Abstract

This study explored risk factors associated with the arrest for adolescent to parent abuse (ATPA) when compared to arrest for a similar violent misdemeanor against a non-parent. The phenomenon of ATPA is widely under-researched and there is little in terms of prevention policy or treatment. Using 18,548 risk assessment screens performed with adolescents (12-17) arrested in Florida for a violent misdemeanor, and guided by previous literature and social ecological and social bond theories, this analysis explored the relationship between risk factors (categorized as individual characteristics, beliefs, behavior, commitment and involvement and attachment) and arrest for ATPA versus arrest for a violent misdemeanor against a non-parent. Of the 17 hypothesized risk factors, 9 risk factors were found to be significant risk factors associated with the arrest for ATPA versus the arrest for a violent misdemeanor against a non-parent. Age and ethnicity/race were both found to be associated with ATPA arrests. Risk factors found to increase the likelihood of being arrested for ATPA included a history of mental health problems, the adolescent witnessing domestic violence, the adolescent being a victim of abuse, and adolescents' normative beliefs in resolving conflict. The findings of this study add to the current body of literature and can be used to inform the creation of new policies and interventions in the realm of ATPA and family violence.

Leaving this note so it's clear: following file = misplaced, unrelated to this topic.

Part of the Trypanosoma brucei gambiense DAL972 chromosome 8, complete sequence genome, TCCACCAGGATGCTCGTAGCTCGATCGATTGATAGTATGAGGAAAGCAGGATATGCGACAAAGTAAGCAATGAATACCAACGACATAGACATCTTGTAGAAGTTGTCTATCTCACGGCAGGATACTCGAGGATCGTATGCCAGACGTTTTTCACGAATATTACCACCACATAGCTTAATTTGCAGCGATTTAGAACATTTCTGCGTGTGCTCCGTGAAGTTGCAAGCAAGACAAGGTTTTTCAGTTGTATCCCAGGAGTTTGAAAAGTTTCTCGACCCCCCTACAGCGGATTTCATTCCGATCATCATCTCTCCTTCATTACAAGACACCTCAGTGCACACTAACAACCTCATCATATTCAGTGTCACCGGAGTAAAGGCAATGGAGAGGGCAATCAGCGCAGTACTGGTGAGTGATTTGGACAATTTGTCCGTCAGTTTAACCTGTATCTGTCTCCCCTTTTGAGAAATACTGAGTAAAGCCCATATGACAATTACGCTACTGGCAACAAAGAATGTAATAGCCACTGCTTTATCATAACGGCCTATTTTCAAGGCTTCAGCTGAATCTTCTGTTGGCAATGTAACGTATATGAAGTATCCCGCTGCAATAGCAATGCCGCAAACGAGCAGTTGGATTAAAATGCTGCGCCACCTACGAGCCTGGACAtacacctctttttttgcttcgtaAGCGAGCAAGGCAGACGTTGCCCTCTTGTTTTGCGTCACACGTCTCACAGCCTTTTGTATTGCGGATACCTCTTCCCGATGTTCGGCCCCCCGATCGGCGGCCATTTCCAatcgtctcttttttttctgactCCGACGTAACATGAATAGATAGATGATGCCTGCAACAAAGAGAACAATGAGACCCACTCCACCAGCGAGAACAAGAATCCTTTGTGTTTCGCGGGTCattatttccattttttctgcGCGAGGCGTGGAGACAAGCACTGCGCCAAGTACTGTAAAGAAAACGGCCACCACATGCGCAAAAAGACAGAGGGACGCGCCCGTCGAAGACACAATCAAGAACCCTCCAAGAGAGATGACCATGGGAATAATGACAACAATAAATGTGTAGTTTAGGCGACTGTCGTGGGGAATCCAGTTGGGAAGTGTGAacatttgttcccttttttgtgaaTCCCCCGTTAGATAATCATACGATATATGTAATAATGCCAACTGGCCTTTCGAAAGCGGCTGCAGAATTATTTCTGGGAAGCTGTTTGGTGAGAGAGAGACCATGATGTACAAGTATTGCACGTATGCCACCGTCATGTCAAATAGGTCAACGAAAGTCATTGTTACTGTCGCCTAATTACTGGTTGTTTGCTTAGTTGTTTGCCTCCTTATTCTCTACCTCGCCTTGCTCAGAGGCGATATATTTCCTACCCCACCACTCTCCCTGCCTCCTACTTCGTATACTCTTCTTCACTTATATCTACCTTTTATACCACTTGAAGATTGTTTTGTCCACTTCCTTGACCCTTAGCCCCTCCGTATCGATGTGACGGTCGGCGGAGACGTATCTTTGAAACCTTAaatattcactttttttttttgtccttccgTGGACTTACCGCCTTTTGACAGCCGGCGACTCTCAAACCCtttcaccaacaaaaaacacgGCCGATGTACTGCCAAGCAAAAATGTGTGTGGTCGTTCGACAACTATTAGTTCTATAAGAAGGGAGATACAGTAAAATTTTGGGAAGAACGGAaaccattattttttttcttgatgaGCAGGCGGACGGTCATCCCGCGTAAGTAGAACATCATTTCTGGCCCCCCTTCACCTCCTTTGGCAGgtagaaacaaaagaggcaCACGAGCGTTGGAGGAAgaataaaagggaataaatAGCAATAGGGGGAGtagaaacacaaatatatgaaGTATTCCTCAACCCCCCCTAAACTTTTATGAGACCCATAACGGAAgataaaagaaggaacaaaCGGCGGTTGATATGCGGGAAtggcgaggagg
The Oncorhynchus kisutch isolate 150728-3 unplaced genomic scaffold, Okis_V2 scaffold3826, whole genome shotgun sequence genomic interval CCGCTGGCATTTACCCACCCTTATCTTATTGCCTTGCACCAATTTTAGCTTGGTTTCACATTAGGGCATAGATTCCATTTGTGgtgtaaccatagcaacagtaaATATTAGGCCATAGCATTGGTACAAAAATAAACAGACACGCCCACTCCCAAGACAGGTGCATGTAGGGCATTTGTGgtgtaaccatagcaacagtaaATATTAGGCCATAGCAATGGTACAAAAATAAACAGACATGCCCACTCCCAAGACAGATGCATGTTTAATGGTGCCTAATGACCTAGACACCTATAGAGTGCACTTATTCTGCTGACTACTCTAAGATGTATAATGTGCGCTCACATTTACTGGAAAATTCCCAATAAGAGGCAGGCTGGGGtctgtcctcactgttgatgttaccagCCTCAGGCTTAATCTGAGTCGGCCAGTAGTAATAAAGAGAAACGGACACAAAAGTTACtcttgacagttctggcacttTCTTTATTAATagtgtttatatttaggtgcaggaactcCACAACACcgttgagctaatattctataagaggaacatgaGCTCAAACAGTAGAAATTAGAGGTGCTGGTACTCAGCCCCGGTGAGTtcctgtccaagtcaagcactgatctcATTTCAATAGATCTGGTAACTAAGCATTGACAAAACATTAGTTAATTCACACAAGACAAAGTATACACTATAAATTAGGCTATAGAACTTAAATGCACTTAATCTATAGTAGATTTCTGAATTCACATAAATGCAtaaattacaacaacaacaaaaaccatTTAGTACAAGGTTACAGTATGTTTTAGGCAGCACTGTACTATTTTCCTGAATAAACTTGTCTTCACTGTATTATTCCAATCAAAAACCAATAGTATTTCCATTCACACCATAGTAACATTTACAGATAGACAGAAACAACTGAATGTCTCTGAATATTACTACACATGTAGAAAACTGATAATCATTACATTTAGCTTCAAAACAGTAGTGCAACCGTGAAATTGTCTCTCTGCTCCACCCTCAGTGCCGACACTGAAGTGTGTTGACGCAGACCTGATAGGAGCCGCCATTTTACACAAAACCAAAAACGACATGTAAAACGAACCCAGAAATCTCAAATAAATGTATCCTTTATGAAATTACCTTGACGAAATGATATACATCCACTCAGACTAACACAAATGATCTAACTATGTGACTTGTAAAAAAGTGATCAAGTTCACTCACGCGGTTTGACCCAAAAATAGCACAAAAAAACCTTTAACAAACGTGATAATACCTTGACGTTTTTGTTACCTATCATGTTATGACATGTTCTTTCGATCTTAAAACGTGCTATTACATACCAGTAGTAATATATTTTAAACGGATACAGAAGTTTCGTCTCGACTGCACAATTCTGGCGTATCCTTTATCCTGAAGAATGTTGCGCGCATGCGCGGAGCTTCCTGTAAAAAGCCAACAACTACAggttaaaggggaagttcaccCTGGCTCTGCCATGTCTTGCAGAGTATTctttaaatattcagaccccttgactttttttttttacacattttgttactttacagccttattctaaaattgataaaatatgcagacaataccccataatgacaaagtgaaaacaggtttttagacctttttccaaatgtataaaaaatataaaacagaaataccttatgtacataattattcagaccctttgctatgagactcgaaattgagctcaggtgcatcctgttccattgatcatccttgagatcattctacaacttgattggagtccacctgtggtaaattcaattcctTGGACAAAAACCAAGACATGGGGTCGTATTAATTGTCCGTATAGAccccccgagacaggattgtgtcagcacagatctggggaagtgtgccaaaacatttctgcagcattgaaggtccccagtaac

Graduation Date

2018

Semester

Summer

Advisor

Yegidis, Bonnie

Degree

Doctor of Philosophy (Ph.D.)

College

College of Health and Public Affairs

Degree Program

Public Affairs; Social Work

Format

application/pdf

Identifier

CFE0007211

URL

http://purl.fcla.edu/fcla/etd/CFE0007165

Language

English

Release Date

August 2018

Length of Campus-only Access

None

Access Status

Doctoral Dissertation (Open Access)

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